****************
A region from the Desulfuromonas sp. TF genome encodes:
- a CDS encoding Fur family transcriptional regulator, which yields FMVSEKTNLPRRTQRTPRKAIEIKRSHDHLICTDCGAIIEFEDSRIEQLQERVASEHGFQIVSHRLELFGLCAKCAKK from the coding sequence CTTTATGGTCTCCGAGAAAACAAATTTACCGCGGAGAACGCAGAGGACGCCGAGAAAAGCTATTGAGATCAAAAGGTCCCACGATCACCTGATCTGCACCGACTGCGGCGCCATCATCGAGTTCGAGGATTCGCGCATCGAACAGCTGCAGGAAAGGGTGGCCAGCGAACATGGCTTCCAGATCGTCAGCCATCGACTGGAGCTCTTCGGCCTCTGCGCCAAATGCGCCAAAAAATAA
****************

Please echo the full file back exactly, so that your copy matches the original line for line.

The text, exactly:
A region from the Desulfuromonas sp. TF genome encodes:
- a CDS encoding Fur family transcriptional regulator, which yields FMVSEKTNLPRRTQRTPRKAIEIKRSHDHLICTDCGAIIEFEDSRIEQLQERVASEHGFQIVSHRLELFGLCAKCAKK from the coding sequence CTTTATGGTCTCCGAGAAAACAAATTTACCGCGGAGAACGCAGAGGACGCCGAGAAAAGCTATTGAGATCAAAAGGTCCCACGATCACCTGATCTGCACCGACTGCGGCGCCATCATCGAGTTCGAGGATTCGCGCATCGAACAGCTGCAGGAAAGGGTGGCCAGCGAACATGGCTTCCAGATCGTCAGCCATCGACTGGAGCTCTTCGGCCTCTGCGCCAAATGCGCCAAAAAATAA